Because the ingredients are all thoroughly dried, there’s little to no water content in pemmican. As is the case with other dehydrated foods, the lack of water keeps the ingredients from spoiling.
Pemmican is healthy because it provides the three major macronutrients that sustain us every day—protein, fat, and carbohydrates. These three nutrients are absolutely necessary for any hike, backpacking trip, or hunt, but can be difficult to get all at once without eating a full meal.
Pemmican will sustain you for a very long time in a survival situation, which is why survivalists and some outdoorsmen and women swear by it. However, despite the added berries, pemmican lacks essential vitamins from vegetables and other fruits, and the fiber content is low, so you shouldn’t try to live on it for too long.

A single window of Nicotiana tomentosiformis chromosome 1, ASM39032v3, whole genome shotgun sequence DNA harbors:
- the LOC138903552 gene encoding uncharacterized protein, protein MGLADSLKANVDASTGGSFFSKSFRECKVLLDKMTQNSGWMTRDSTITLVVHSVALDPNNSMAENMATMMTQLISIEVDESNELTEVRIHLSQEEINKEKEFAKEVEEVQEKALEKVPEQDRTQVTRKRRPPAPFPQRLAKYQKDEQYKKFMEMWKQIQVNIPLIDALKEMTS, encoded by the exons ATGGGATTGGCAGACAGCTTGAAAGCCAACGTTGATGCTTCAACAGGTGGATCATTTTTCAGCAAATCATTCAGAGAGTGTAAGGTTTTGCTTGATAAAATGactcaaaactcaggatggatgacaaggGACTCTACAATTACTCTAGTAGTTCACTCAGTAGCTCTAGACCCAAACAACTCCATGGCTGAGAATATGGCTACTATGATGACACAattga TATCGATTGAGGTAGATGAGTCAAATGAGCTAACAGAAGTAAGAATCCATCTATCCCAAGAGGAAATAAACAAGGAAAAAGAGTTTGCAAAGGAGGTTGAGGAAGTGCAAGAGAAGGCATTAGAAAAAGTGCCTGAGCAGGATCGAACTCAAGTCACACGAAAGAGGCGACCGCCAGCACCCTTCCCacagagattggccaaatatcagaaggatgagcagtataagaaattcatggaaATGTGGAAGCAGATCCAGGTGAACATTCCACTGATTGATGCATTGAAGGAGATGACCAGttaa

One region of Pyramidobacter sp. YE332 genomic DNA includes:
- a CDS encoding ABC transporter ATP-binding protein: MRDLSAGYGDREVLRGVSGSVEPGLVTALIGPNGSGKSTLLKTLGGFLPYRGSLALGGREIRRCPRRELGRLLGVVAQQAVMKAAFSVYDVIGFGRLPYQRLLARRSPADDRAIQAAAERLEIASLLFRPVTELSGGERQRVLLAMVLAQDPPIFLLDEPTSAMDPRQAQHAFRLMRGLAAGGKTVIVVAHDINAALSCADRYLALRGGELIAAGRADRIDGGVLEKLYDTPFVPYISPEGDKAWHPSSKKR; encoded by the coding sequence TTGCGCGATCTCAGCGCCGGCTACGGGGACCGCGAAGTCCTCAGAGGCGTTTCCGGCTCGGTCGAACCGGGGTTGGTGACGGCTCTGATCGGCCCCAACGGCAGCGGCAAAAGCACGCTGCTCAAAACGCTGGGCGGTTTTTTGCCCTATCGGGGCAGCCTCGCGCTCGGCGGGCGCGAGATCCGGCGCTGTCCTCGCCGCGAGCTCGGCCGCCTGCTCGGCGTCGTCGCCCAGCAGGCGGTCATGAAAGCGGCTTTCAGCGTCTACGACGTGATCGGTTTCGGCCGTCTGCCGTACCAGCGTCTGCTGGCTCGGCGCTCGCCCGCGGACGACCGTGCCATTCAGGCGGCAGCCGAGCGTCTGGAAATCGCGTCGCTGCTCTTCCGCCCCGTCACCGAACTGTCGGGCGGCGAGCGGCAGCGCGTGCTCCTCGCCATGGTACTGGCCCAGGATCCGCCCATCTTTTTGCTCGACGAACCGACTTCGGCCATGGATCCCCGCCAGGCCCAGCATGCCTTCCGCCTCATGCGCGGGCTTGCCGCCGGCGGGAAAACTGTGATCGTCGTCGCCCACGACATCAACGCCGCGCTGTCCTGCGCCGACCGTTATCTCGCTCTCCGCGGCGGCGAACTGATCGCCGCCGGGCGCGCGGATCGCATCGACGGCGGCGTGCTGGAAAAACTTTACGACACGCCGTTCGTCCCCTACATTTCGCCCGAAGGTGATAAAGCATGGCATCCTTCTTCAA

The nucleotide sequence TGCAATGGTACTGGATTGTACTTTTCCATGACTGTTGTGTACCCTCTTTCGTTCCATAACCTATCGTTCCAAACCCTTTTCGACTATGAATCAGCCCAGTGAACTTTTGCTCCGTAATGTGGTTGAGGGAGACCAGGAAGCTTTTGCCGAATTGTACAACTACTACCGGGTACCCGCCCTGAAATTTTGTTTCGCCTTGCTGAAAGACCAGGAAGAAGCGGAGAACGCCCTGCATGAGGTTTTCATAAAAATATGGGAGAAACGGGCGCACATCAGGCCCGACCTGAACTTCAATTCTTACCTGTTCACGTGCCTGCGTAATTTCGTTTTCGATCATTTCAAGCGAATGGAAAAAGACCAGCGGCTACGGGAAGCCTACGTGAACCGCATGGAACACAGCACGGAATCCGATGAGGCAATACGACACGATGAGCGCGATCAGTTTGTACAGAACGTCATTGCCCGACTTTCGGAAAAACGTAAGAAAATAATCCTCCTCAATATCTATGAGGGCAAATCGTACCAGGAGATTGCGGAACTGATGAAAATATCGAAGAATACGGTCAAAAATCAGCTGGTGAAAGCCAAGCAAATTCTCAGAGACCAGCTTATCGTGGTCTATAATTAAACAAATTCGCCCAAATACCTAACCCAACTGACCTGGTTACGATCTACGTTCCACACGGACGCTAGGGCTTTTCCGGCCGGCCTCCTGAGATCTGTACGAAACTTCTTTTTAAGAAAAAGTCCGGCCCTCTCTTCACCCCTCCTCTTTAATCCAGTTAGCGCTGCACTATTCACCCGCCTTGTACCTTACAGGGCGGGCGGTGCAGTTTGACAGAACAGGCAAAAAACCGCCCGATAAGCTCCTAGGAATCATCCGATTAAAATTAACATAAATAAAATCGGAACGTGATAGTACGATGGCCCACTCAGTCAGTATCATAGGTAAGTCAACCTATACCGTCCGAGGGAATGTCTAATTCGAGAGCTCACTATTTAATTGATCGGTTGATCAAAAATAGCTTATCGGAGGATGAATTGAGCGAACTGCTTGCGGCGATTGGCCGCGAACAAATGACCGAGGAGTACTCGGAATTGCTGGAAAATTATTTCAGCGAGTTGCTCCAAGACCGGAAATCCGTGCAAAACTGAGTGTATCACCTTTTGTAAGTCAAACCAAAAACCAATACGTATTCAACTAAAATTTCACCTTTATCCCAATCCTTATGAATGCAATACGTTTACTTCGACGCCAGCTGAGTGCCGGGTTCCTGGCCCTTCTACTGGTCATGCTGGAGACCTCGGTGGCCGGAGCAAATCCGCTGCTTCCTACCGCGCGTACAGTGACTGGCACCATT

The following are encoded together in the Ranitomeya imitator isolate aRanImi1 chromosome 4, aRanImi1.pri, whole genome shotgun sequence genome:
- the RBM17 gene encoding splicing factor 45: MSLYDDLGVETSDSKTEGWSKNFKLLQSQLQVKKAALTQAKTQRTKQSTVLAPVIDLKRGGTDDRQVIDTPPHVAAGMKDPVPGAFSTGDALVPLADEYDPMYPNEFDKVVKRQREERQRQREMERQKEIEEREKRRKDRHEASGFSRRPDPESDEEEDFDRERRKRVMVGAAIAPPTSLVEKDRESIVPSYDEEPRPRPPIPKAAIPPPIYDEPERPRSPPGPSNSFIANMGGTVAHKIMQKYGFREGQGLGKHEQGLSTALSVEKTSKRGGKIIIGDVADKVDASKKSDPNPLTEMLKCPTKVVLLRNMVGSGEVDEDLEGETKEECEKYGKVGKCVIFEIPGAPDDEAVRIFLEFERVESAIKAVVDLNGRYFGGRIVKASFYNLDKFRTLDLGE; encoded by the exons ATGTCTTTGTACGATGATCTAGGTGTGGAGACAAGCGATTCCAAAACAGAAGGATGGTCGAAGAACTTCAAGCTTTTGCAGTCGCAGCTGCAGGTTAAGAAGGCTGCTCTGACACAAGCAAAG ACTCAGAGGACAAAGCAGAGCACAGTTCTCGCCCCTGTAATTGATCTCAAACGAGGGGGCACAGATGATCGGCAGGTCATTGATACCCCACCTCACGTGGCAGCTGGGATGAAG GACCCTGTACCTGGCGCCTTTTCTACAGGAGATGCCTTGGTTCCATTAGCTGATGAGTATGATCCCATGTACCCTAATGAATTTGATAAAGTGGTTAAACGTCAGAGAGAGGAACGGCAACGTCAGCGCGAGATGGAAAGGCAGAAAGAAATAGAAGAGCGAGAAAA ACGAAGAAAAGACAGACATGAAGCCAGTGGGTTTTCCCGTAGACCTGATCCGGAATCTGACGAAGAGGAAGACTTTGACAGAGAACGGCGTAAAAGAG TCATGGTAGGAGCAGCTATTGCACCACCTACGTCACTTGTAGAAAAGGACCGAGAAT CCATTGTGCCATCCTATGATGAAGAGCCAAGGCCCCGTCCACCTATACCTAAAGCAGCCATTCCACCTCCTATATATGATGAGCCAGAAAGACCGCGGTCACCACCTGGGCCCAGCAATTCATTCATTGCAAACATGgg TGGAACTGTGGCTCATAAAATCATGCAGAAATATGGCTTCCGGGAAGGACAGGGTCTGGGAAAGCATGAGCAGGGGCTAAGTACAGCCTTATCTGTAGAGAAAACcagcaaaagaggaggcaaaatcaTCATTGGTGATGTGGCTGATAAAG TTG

Final Thoughts on Pemmican
If you’re unsatisfied with granola bars, trail mix, nut butters, and jerky, or if you want to practice an ancient food tradition that’s been sustaining humans on the North American landmass for thousands of years, give pemmican a try. If nothing else, you can add another great game meat recipe to your repertoire and you will fuel your body for even the toughest outdoor excursions.
“I don’t want to say ‘superfood’ because I feel that term is so commonly used,” Gladstone says. “But it’s definitely something that you can survive off of. It has all those essential nutrients in one form.”